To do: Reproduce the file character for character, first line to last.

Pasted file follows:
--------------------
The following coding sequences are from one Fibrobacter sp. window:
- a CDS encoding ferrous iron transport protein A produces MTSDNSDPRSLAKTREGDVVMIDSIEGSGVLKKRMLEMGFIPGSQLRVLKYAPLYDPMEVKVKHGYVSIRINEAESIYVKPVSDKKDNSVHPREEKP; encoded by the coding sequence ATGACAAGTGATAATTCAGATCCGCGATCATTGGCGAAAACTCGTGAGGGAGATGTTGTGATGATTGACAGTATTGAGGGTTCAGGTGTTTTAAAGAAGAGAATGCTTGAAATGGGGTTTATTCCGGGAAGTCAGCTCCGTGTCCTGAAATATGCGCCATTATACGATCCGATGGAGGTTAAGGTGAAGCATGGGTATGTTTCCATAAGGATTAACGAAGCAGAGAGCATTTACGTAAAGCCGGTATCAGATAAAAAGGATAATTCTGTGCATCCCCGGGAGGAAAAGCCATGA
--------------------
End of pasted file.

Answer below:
The following coding sequences are from one Fibrobacter sp. window:
- a CDS encoding ferrous iron transport protein A produces MTSDNSDPRSLAKTREGDVVMIDSIEGSGVLKKRMLEMGFIPGSQLRVLKYAPLYDPMEVKVKHGYVSIRINEAESIYVKPVSDKKDNSVHPREEKP; encoded by the coding sequence ATGACAAGTGATAATTCAGATCCGCGATCATTGGCGAAAACTCGTGAGGGAGATGTTGTGATGATTGACAGTATTGAGGGTTCAGGTGTTTTAAAGAAGAGAATGCTTGAAATGGGGTTTATTCCGGGAAGTCAGCTCCGTGTCCTGAAATATGCGCCATTATACGATCCGATGGAGGTTAAGGTGAAGCATGGGTATGTTTCCATAAGGATTAACGAAGCAGAGAGCATTTACGTAAAGCCGGTATCAGATAAAAAGGATAATTCTGTGCATCCCCGGGAGGAAAAGCCATGA